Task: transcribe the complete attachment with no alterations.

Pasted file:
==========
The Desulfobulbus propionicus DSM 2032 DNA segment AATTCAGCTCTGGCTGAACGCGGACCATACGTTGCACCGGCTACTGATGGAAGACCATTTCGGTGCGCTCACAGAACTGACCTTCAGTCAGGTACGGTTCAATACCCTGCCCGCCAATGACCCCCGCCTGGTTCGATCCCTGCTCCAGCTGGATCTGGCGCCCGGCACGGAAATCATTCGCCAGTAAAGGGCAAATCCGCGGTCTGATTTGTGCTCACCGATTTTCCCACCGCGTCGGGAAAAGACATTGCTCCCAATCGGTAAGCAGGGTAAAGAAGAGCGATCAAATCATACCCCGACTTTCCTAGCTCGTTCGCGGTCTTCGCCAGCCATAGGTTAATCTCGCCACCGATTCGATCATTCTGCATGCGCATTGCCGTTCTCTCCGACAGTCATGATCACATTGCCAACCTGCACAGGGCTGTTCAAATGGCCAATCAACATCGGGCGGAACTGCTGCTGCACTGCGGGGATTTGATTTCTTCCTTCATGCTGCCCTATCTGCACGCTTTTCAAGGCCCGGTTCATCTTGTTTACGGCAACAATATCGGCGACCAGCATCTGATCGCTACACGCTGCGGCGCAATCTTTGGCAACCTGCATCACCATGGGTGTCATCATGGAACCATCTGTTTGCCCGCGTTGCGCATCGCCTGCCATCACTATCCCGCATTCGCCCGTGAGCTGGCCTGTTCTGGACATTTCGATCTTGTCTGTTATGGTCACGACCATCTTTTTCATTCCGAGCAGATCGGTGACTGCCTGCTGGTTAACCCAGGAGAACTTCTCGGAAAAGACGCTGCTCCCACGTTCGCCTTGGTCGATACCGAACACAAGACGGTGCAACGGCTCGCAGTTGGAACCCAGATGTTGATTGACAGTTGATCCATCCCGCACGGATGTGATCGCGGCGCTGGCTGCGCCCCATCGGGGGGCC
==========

The Desulfobulbus propionicus DSM 2032 DNA segment AATTCAGCTCTGGCTGAACGCGGACCATACGTTGCACCGGCTACTGATGGAAGACCATTTCGGTGCGCTCACAGAACTGACCTTCAGTCAGGTACGGTTCAATACCCTGCCCGCCAATGACCCCCGCCTGGTTCGATCCCTGCTCCAGCTGGATCTGGCGCCCGGCACGGAAATCATTCGCCAGTAAAGGGCAAATCCGCGGTCTGATTTGTGCTCACCGATTTTCCCACCGCGTCGGGAAAAGACATTGCTCCCAATCGGTAAGCAGGGTAAAGAAGAGCGATCAAATCATACCCCGACTTTCCTAGCTCGTTCGCGGTCTTCGCCAGCCATAGGTTAATCTCGCCACCGATTCGATCATTCTGCATGCGCATTGCCGTTCTCTCCGACAGTCATGATCACATTGCCAACCTGCACAGGGCTGTTCAAATGGCCAATCAACATCGGGCGGAACTGCTGCTGCACTGCGGGGATTTGATTTCTTCCTTCATGCTGCCCTATCTGCACGCTTTTCAAGGCCCGGTTCATCTTGTTTACGGCAACAATATCGGCGACCAGCATCTGATCGCTACACGCTGCGGCGCAATCTTTGGCAACCTGCATCACCATGGGTGTCATCATGGAACCATCTGTTTGCCCGCGTTGCGCATCGCCTGCCATCACTATCCCGCATTCGCCCGTGAGCTGGCCTGTTCTGGACATTTCGATCTTGTCTGTTATGGTCACGACCATCTTTTTCATTCCGAGCAGATCGGTGACTGCCTGCTGGTTAACCCAGGAGAACTTCTCGGAAAAGACGCTGCTCCCACGTTCGCCTTGGTCGATACCGAACACAAGACGGTGCAACGGCTCGCAGTTGGAACCCAGATGTTGATTGACAGTTGATCCATCCCGCACGGATGTGATCGCGGCGCTGGCTGCGCCCCATCGGGGGGCC